The biggest challenge the social scientists face is reaching a consensus over the definition of culture. Among sociologists ad anthropologists, debate has raged for several academic generations about the proper definition of the term “culture”. Ralph Linton (1945), an American anthropologist said that culture is 'the sum total of knowledge, attitudes and habitual behavior patterns shared and transmitted by the members of a particular society'. Ward Goodenough (1957), another pioneer in anthropology stated that culture is 'the pattern of life within a community, the regularly recurring activities and material and social arrangements characteristic of a particular group'. Since the seminal work of Clifford Geertz (1973), the older definition of culture as the entire way of life of people, including their technology and material artifacts, or that as everything one needs to know to become a functioning member of a society, has been gradually displaced in favor of defining culture as the publicly available symbolic forms through which people experience and express meaning.
Though culture is a very powerful tool for human survival, but yet on the other hand it is a very fragile phenomenon. Culture constantly undergoes change and can be easily lost because it exists only in the minds of individuals. Our written languages, governments, buildings, traditions and other man-made things are merely the bi-products of culture. They are not culture in themselves. For this reason, archaeologists can not excavate culture, like they do for the other man-made things. All they can do is dig up the bi-products of culture, such as the broken pots and other artifacts of ancient people, which are only material remains that reflect cultural patterns of a society. There are very likely three layers or levels of culture that are part of a person's learned behavior patterns and perceptions. Firstly it is the body of cultural traditions that distinguish a specific society. When people speak of Japanese, Indian or European culture, they are referring to the shared language, traditions, and beliefs that play a key role in setting people of these cultures apart from others. In most cases, those who share a common culture can only do so because they acquired it during their childhood, as they were raised by parents and other family members who have it.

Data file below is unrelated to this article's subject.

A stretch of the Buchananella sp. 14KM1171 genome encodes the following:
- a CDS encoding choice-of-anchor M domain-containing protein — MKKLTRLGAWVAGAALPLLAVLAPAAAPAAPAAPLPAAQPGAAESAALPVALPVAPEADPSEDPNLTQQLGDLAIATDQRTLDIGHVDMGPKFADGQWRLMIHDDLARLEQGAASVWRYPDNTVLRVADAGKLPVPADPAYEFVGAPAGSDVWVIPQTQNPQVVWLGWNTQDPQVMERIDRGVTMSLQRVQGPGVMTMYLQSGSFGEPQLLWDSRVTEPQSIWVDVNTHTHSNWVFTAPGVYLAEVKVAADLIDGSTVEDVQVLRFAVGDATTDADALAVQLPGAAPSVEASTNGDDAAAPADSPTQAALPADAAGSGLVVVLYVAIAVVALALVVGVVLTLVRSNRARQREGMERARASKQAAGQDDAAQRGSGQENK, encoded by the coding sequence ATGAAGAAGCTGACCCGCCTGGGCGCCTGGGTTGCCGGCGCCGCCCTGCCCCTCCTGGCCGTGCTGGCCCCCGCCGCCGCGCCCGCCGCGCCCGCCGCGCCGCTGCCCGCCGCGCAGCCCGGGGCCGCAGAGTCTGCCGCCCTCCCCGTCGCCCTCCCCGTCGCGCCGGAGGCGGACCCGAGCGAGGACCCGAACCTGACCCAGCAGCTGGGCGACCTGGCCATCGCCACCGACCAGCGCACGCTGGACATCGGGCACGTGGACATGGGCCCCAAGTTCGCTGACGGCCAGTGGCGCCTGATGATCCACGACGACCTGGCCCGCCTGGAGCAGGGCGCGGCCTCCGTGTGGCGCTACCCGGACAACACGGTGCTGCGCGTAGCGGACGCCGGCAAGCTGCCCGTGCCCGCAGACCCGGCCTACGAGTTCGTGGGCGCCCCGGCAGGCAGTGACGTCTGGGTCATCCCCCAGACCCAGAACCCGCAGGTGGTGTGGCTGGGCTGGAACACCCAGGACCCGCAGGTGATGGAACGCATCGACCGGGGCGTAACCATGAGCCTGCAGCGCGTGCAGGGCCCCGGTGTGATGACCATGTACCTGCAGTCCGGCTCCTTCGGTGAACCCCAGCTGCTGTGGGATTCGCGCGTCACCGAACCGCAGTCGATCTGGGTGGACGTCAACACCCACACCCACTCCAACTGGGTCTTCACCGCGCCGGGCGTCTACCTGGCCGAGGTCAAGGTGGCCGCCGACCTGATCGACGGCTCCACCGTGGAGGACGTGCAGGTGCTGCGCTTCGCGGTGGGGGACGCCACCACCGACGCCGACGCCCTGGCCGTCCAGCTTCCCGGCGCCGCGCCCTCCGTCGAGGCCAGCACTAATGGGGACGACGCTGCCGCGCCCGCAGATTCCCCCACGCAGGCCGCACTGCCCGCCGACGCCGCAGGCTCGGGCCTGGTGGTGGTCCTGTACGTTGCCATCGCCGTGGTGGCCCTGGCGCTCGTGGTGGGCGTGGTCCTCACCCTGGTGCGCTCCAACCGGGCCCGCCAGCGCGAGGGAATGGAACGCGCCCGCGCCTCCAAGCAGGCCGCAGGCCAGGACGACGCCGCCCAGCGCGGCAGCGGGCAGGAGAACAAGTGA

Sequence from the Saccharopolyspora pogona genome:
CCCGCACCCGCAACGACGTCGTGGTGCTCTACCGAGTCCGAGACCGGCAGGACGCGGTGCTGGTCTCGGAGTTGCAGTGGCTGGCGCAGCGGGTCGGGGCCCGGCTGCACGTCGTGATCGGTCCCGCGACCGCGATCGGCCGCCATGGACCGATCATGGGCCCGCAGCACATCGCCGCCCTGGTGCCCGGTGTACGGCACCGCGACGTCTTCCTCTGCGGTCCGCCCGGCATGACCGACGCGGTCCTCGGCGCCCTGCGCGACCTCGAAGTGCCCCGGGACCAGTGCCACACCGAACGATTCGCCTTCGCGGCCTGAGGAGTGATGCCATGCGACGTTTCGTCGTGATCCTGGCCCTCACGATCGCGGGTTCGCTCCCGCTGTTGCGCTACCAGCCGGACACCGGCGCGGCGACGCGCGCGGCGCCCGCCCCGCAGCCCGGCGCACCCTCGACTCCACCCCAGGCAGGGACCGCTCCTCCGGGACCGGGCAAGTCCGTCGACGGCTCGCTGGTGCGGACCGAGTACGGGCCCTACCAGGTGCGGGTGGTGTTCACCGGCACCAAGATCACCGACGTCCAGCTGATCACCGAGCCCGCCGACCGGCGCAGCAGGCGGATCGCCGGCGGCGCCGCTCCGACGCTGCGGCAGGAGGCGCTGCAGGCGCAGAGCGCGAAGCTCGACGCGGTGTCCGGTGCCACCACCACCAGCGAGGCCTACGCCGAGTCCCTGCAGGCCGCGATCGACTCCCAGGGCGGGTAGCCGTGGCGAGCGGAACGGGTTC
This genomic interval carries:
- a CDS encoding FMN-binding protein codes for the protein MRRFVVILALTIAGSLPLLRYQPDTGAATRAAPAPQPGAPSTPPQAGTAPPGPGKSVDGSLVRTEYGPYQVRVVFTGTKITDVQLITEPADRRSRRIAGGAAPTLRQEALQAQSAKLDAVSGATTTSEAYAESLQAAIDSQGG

The second layer of culture that may be a part of your identity is a subculture. In complex, diverse societies in which people have come from many different parts of the world, they often retain much of their original cultural traditions. As a result, they are likely to be part of an identifiable subculture in their new society. The shared cultural traits of subcultures set them apart from the rest of their society. United States is a perfect example of a multi-ethnic state which harbors many subcultures such as the Asian Americans, African Americans, and Mexican Americans. Members of each of these subcultures share a common identity, food tradition, dialect or language, and other cultural traits that come from their common ancestral background and experience. As the cultural differences between members of a subculture and the dominant national culture blur and eventually disappear, the subculture ceases to exist except as a group of people who claim a common ancestry. That is generally the case with the Parsi community of India who migrated from Persia to India in 8th century, when the Arabs conquered their country and forced them to convert. This Parsi community identifies itself as Indians first. They also see themselves as being part of the cultural mainstream of the nation. Even while maintaining their own cultural identity they did not fail to recognize themselves as nationally Indian, as Dadabhai Naoroji, the first Asian to occupy a seat in the British Parliament noted: "Whether I am a Hindu, a Mohammedan, a Parsi, a Christian, or of any other creed, I am...
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